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IRISH GLASS

This section of my website contains a number miscellaneous Irish Glass items to assist those that think they may have some Irish glass to identifiy it. I am happy to attribute these items as I have either bought them in Ireland being told they are Irish, or I have been able to find very close representations of them in my Irish glass books.

I don't own a massive swath of Irish glass, but what I am showing here is commonly referenced Irish glass artifacts, or glass that has distinctive Irish glass motifs on them.

All of this glass is from the classic period Irish between 1783 and 1850, so don't be expecting any modern Irish glass. One reason I wouldn't collect modern Irish glass is that Irish people seem to like their home made glass, and this has given it a premium price on the second hand cut glass market. I know this as I have not only seen the premium prices in action, but I know that Irish people come around my local antiques centre buying it all up if there is any to be had. If only the English could be so loyal to their own stuff.

Glassware

This is a covered urn with a flute cut foot and stem, shallow cut hobnails to the body and combe cutting to the lip. The cover has notches cut around the rim, more shallow hobnails to the top and a pointed facted finial. Made c.1800.

I don't know the manufacturer of this covered urn.

Reference: Irish Glass, Phelps Warren, plates 29 & 30b

Reference: The Decanter, Andy McConnell, page 182

Height: 8.5 inches

Width: 4.5 inches

This is a covered urn with a press moulded foot, flutes cut to the base, shallow stars cut to the body and combe cutting to the lip. The ribbed wrythen cover has notches cut around the rim, and a facted spire finial. Made c.1790-1800

I don't know the manufacturer of this covered urn. This was an early purchase on my way to being an obsessive decanter buyer. It is just as good now as it was then, i.e. I don't think I made a bad purchase.

Reference: Irish Glass, Phelps Warren, plates 28b

Height: 7.5 inches

Width: 3.25 inches

This is a scent bottle with strawberry hobnails to the sides, slanting blazes to the shoulders and radially cut mushroom stopper. Made c.1820-30

This scent bottle might be made by Waterford.

I know, I know, everyone one says Waterford, but if Dudley Westropp thinks perfume bottles like this are probably Waterford, who am I to disagree with him.

Reference: Irish Glass, Phelps Warren, plate 84c

Reference: Irish Glass, Dudley Westropp, plate VIII

Reference: English Bottles and Decanters 1650-1900, Derek C. Davis, Page 57

Height: 3.5 inches

Width: 3.5 inches

These are a set of six barrel bowled wine glasses with a single applied annulated knop to the stem, flute cutting to the base of the bowl, and a band of fine hobnails below the rim. Made c.1800-1810

This type of glass is widely illustrated in my books on Irish glass and they are normally attributed to Cork Glass House or Waterford, for the period 1820-1830. I have pushed mine back in time a bit for two reasons. None of the illustrated barrel bowl wine glasses with a band of fine hobnails have an applied knop on the stem but have bladed knops and also the treatment of the edge of the foot is more like late 18th century glasses were the edge sits on the table as opposed to later where the edge has a round bumper (as illustrated in the glasses below). Also two of the glasses have quite large pieces of frit in the base and two others have smaller pieces. For such fine glasses I would be surprised if this would have been allowed to pass and I have never seen in it in the later glasses.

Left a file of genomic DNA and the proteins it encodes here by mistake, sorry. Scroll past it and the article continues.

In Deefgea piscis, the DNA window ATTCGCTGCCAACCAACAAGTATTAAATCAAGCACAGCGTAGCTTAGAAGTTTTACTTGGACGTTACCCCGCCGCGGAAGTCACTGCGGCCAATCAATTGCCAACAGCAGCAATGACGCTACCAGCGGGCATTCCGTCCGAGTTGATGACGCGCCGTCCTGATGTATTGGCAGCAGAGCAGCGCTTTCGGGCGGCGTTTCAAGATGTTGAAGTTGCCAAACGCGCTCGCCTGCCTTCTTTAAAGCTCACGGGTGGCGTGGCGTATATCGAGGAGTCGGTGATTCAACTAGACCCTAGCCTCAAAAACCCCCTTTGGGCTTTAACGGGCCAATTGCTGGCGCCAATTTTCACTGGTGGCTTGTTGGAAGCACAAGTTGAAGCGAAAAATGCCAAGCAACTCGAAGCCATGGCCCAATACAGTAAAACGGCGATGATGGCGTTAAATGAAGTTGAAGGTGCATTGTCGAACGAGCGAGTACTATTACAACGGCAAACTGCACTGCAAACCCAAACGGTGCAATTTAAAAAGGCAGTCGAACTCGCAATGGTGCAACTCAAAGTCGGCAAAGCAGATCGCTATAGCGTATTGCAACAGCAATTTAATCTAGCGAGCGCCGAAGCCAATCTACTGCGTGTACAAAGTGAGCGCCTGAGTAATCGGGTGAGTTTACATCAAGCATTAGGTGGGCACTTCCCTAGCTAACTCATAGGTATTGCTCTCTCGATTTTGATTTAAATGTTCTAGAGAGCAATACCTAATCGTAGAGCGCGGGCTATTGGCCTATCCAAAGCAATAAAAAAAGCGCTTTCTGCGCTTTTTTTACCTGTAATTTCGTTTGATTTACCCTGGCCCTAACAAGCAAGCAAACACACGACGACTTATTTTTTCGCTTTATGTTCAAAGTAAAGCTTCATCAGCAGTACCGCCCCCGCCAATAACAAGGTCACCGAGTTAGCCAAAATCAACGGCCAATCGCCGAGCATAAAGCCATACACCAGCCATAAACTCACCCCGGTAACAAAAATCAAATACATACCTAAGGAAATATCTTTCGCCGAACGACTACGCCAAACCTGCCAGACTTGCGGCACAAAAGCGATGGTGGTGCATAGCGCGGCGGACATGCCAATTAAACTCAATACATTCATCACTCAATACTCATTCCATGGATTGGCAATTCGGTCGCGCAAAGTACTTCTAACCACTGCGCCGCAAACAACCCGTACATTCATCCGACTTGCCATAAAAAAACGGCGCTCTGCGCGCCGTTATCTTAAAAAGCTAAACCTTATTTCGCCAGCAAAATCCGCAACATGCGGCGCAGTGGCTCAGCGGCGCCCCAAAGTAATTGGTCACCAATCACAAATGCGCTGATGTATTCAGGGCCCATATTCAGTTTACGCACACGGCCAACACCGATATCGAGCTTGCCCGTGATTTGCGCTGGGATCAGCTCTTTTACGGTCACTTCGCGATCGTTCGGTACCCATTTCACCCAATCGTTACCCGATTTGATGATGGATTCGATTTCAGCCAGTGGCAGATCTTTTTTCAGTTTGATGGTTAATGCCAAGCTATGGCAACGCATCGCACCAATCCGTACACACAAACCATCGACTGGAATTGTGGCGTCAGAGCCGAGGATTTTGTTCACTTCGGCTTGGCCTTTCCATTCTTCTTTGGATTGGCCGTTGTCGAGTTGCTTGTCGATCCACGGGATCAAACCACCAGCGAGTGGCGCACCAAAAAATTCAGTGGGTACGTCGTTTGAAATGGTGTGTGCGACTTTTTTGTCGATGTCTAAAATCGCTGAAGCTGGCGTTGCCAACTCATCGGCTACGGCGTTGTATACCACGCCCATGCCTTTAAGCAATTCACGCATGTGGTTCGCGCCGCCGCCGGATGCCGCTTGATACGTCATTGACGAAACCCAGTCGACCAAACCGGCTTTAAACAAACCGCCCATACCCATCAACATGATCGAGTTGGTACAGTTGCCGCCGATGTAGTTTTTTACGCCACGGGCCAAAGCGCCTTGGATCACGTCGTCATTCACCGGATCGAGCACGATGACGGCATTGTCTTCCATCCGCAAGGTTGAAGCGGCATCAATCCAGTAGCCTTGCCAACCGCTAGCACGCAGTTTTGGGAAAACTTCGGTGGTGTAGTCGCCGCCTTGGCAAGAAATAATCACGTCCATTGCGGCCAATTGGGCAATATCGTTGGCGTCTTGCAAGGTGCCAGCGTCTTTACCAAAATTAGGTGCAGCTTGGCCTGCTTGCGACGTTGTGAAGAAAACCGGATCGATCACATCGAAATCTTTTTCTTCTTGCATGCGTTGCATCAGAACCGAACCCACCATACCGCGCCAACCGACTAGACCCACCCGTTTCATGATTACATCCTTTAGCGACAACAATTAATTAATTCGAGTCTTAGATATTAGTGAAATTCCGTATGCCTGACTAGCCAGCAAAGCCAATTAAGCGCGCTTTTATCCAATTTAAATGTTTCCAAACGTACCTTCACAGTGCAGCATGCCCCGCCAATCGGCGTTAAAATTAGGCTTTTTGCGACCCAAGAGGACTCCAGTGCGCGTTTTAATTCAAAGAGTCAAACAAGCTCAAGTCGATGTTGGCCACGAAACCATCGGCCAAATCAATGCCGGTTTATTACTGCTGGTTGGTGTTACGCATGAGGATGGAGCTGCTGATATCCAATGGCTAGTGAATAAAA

These too were an early purchase in my glass collecting obsession. I had to have them and stuck my hand in my pocket to the tune of 120, which seemed a fortune at the time. Worth every penny.

Reference: Irish Glass, Phelps Warren

Reference: Irish Glass, Dudley Westropp, page 151

Reference: Irish Glass (pamphlet), Mary Boydell

Height: 4 inches

Width: 2.5 inches

These are a set of five round bowled wine glasses with a single faceted knop to the stem, diagonal blaze cutting to the base of the bowl, and a band of hobnails below the rim. Made c.1830

Bought in Ireland and said to have come from the collection of an Irish Judge, but I am sure the dealer said that of all of her Irish glass. She was a very nice lady though, her prices were keen and I would buy from her again.

Height: 3.5 inches

Width: 2.75 inches

This is a bucket bowled wine glass with a faceted stem, flute cut to the base of the bowl, and a band of vesica cutting with frosted glass in between the pattern. Made c.1810

Possibly made at the Cork or Waterloo glass houses due to them favouring the vesica pattern.

By lucky happenstance this glass goes with one of my Irish decanters. Ho hum, only five more to find to make a set.

Height: 3.5 inches

Width: 2 inches

This is a barrel bowled rummer with a single disc knop to the stem. Etched around the bowl of the glass are two meanders of foliage that cross over, with the letters IG on one side amongst a field of stars and spriggs of foliage on the glass where the meanders cross. Made c.1800